by Dr. Luke Beno
Sick children at home?
If they've got a cold, they'll usually recover on their own within seven to 10 days, but in some cases, those sniffles can develop into a more serious condition that requires medical attention.
If you notice any of the following warning signs in your kids, you've got reason to call the pediatrician.
Warning Sign No. 1: A high fever
A fever of 105 F or more can mean your child has another problem, like strep throat. If your baby is younger than 3 months old, you should also call your doctor if he or she has a fever of 100.4 F or more.
Warning Sign No. 2: Symptoms that persist after the fever subsides
Most kids start to perk up after their fever goes down. But if your little one still seems tired and miserable after the number on the thermometer drops, it could mean she's dehydrated -- or even has a more serious infection such as meningitis, so get a hold of your doctor's office as soon as possible.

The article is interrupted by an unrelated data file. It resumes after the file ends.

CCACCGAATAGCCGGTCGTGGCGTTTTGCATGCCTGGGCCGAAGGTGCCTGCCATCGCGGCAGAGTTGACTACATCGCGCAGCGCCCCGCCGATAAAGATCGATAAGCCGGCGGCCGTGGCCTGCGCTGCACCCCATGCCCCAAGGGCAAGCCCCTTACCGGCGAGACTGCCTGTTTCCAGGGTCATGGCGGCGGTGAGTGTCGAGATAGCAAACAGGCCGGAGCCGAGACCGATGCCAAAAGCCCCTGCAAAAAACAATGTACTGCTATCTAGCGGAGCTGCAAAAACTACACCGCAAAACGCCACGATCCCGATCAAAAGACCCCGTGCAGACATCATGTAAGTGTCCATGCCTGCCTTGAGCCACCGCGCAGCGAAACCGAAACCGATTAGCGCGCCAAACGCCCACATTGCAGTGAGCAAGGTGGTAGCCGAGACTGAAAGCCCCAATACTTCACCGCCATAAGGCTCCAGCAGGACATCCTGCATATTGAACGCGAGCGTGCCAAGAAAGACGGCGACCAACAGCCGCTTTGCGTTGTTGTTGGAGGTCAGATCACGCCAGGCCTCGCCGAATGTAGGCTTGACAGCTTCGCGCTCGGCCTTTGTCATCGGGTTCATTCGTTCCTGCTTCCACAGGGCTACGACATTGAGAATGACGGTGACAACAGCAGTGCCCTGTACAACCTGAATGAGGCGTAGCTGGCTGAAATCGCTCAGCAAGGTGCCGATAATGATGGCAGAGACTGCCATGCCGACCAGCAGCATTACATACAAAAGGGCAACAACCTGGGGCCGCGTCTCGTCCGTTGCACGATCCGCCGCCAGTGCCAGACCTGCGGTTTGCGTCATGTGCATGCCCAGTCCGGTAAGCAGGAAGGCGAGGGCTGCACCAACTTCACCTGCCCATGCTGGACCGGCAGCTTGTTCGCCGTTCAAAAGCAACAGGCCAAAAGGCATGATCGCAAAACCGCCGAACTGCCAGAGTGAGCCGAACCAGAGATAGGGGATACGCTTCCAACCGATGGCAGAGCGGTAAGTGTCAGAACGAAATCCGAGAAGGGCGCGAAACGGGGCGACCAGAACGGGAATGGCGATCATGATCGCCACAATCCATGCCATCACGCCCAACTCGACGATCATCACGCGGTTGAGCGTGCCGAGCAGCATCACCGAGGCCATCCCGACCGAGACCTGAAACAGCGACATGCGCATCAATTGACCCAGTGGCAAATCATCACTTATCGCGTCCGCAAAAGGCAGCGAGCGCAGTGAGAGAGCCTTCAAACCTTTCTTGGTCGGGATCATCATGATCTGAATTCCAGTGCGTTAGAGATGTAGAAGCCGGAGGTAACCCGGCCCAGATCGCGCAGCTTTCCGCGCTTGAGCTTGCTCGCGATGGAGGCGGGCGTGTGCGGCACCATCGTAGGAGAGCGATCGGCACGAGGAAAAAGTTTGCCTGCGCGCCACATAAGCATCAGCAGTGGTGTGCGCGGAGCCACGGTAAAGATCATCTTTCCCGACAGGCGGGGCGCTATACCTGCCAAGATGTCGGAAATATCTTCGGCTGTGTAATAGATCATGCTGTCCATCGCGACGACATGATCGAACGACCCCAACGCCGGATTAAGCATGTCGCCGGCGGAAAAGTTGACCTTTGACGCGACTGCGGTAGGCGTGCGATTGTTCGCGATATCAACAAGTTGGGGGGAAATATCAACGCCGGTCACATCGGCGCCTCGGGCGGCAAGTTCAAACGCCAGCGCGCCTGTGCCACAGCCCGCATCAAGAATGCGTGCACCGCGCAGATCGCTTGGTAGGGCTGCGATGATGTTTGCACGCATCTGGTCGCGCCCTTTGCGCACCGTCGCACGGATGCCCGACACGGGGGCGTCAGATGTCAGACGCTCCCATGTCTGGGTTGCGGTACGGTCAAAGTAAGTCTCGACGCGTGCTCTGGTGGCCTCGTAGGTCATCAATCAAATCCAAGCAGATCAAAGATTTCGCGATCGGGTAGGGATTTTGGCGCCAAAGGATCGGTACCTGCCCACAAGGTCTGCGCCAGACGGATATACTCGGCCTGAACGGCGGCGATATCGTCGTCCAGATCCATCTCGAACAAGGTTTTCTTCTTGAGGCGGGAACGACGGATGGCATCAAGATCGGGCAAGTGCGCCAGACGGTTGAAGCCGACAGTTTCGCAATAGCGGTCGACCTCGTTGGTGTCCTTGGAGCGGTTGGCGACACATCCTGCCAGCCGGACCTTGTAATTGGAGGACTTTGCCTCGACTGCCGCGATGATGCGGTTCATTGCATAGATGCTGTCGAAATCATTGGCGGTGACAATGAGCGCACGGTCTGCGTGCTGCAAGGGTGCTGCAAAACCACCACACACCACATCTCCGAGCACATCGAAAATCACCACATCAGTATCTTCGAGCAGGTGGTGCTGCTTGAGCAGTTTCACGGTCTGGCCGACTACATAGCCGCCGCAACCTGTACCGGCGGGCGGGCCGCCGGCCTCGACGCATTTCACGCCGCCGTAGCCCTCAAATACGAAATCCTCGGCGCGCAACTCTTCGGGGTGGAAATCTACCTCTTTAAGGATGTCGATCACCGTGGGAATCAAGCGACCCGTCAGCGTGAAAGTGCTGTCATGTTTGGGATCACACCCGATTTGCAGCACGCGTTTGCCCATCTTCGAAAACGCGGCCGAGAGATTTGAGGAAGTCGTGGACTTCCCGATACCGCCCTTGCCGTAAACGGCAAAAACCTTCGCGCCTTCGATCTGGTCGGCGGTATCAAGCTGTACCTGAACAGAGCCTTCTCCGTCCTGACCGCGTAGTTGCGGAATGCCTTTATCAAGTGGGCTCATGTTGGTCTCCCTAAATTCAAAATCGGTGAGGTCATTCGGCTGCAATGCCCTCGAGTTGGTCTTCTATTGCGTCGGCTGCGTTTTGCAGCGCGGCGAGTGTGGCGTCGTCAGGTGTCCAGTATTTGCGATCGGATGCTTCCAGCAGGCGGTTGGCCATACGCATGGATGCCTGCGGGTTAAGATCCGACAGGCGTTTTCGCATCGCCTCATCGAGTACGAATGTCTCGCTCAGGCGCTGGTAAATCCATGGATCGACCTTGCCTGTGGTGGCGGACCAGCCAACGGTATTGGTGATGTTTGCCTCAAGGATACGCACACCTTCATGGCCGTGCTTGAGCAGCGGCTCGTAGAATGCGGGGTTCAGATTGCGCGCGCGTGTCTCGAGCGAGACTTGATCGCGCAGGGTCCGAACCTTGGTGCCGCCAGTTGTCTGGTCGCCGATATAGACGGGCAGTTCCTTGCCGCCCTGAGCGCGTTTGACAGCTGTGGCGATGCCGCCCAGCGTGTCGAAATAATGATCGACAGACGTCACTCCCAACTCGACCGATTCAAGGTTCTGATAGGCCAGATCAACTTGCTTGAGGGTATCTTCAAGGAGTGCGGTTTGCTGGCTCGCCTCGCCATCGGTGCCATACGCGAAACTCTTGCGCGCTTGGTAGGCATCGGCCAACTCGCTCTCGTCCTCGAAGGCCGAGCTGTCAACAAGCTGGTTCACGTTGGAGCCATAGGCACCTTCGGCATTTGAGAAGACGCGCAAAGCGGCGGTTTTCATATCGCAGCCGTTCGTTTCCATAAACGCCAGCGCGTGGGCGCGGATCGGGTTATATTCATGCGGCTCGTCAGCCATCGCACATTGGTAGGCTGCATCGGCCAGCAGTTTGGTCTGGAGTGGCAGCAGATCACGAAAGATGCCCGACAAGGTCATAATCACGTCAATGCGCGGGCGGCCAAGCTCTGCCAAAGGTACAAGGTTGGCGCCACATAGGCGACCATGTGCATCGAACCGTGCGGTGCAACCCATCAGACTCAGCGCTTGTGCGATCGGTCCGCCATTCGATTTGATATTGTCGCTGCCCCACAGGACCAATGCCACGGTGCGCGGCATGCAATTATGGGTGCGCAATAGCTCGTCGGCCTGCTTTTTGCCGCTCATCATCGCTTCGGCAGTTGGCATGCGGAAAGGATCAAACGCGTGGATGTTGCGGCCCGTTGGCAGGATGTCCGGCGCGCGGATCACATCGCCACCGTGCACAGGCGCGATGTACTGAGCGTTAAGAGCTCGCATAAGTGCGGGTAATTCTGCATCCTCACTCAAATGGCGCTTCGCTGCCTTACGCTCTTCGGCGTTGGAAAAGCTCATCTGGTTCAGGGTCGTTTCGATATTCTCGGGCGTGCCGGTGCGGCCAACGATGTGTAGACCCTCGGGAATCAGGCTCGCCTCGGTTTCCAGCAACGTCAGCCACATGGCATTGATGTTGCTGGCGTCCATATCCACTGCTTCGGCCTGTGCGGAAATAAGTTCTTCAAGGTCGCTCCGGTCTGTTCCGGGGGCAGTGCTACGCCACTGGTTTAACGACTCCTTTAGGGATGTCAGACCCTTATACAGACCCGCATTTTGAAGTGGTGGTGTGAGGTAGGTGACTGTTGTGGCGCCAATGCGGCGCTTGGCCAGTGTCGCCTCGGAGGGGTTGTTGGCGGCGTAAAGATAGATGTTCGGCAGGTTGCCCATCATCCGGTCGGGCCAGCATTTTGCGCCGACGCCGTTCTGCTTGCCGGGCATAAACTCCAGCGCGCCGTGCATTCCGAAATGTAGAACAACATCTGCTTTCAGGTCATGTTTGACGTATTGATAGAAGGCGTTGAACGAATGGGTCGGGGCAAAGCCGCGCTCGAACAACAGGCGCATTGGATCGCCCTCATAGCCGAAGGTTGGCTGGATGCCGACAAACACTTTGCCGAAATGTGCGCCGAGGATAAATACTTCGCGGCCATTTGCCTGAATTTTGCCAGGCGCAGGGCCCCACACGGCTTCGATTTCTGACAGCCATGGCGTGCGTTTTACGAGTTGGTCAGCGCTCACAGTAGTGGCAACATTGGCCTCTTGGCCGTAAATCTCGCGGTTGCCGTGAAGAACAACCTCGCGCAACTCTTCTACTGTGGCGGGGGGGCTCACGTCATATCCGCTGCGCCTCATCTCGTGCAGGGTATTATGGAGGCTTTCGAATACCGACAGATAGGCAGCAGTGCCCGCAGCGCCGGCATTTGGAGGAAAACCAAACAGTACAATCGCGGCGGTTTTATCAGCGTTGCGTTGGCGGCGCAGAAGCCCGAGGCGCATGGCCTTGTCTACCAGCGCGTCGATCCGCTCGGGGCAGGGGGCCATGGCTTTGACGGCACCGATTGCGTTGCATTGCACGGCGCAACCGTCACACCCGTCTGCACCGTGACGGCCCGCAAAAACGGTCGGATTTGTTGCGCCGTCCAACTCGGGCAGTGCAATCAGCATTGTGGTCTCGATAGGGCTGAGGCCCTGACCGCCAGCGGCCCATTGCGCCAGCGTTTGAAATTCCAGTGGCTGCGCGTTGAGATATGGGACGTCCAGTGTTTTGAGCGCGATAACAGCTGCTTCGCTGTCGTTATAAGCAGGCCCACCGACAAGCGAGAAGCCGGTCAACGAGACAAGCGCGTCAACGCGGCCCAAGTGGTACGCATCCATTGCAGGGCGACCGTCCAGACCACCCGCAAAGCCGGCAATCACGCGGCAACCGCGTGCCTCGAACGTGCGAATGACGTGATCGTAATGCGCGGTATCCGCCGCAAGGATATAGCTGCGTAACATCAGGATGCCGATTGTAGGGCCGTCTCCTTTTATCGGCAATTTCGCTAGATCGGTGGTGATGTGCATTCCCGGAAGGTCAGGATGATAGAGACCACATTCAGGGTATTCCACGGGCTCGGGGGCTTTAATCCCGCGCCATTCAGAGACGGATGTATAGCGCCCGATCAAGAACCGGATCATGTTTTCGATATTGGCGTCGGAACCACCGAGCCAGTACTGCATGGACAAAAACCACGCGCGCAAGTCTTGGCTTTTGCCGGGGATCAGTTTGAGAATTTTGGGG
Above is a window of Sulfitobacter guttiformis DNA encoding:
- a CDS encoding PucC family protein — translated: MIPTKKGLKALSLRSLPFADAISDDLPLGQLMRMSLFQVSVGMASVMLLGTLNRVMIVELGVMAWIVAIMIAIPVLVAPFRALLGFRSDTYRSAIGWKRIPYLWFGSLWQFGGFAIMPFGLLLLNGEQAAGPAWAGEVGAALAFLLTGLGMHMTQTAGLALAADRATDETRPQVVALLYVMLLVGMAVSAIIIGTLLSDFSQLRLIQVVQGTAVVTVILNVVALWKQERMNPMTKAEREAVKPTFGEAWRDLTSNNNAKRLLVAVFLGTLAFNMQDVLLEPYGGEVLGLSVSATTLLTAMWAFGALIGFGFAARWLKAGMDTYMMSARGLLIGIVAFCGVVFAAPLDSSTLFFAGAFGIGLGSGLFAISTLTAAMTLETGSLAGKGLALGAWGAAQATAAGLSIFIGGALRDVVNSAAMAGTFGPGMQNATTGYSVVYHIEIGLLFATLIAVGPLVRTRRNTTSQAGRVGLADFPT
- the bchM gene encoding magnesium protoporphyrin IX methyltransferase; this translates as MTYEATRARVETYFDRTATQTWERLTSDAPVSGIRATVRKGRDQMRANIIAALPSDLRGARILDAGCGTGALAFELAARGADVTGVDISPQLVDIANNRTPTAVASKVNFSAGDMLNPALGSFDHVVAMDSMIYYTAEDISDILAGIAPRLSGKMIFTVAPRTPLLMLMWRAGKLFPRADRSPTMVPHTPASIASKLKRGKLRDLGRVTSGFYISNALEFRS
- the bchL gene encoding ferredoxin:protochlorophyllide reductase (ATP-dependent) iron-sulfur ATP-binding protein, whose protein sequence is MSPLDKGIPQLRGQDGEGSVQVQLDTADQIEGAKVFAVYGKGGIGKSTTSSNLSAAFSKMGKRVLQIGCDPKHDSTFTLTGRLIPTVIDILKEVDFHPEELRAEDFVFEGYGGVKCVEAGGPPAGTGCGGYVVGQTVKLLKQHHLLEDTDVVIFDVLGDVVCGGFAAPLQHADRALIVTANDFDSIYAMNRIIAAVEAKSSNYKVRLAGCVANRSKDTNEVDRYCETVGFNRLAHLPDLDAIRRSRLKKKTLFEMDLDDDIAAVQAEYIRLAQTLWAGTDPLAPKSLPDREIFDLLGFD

Warning Sign No. 3: Wheezing or vomiting while coughing
Call your pediatrician if coughing causes your child to gasp for breath or throw up. She may want to screen for asthma or whooping cough.
Warning Sign No. 4: Symptoms that don't improve
Kids sometimes catch two colds in a row, so they can be sick for longer than the normal weeklong span. But if it doesn't seem your child is improving and her runny nose remains consistent for more than 10 days, it's worth calling your doctor.
Warning Sign No. 5: Rash with fever
Children can get rashes from viruses and allergic reactions. But if the rash doesn't blanch -- or fade -- when you press on it, call your pediatrician immediately. It may be a sign of a serious infection.
Warning Sign No. 6: Gut feeling that something's wrong
I'm a firm believer in a mother's "sixth sense," or gut intuition. You know your child best, so if something doesn't seem right, call your doctor. It's better to address your concerns early on, so we can catch any illnesses as soon as possible.
Dr. Luke Beno is a pediatrician at Kaiser Permanente Cascade Medical Center in Atlanta, Ga.